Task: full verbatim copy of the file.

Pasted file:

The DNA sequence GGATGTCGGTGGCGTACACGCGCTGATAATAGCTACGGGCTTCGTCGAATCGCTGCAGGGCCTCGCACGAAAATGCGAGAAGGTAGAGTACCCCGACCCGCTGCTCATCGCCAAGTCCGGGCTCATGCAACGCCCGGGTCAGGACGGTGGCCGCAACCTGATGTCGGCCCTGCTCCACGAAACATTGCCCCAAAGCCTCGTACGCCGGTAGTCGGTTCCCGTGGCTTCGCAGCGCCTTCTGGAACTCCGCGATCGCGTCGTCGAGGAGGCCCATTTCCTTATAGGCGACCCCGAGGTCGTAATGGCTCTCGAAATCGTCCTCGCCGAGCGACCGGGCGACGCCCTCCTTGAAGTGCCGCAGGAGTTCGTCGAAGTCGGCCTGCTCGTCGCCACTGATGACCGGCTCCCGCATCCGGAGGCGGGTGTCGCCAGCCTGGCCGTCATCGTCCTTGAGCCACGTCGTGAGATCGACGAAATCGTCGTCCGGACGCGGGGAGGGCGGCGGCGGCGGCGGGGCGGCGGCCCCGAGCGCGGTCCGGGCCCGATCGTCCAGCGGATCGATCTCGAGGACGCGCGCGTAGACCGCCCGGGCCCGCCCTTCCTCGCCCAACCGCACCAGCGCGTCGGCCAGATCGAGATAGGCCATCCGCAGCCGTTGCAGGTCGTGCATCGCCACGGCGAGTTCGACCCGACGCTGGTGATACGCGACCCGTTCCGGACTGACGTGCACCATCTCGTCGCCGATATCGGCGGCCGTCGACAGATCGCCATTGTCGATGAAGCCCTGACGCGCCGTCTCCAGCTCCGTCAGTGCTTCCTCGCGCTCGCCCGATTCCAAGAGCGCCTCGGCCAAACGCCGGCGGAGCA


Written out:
The DNA sequence GGATGTCGGTGGCGTACACGCGCTGATAATAGCTACGGGCTTCGTCGAATCGCTGCAGGGCCTCGCACGAAAATGCGAGAAGGTAGAGTACCCCGACCCGCTGCTCATCGCCAAGTCCGGGCTCATGCAACGCCCGGGTCAGGACGGTGGCCGCAACCTGATGTCGGCCCTGCTCCACGAAACATTGCCCCAAAGCCTCGTACGCCGGTAGTCGGTTCCCGTGGCTTCGCAGCGCCTTCTGGAACTCCGCGATCGCGTCGTCGAGGAGGCCCATTTCCTTATAGGCGACCCCGAGGTCGTAATGGCTCTCGAAATCGTCCTCGCCGAGCGACCGGGCGACGCCCTCCTTGAAGTGCCGCAGGAGTTCGTCGAAGTCGGCCTGCTCGTCGCCACTGATGACCGGCTCCCGCATCCGGAGGCGGGTGTCGCCAGCCTGGCCGTCATCGTCCTTGAGCCACGTCGTGAGATCGACGAAATCGTCGTCCGGACGCGGGGAGGGCGGCGGCGGCGGCGGGGCGGCGGCCCCGAGCGCGGTCCGGGCCCGATCGTCCAGCGGATCGATCTCGAGGACGCGCGCGTAGACCGCCCGGGCCCGCCCTTCCTCGCCCAACCGCACCAGCGCGTCGGCCAGATCGAGATAGGCCATCCGCAGCCGTTGCAGGTCGTGCATCGCCACGGCGAGTTCGACCCGACGCTGGTGATACGCGACCCGTTCCGGACTGACGTGCACCATCTCGTCGCCGATATCGGCGGCCGTCGACAGATCGCCATTGTCGATGAAGCCCTGACGCGCCGTCTCCAGCTCCGTCAGTGCTTCCTCGCGCTCGCCCGATTCCAAGAGCGCCTCGGCCAAACGCCGGCGGAGCA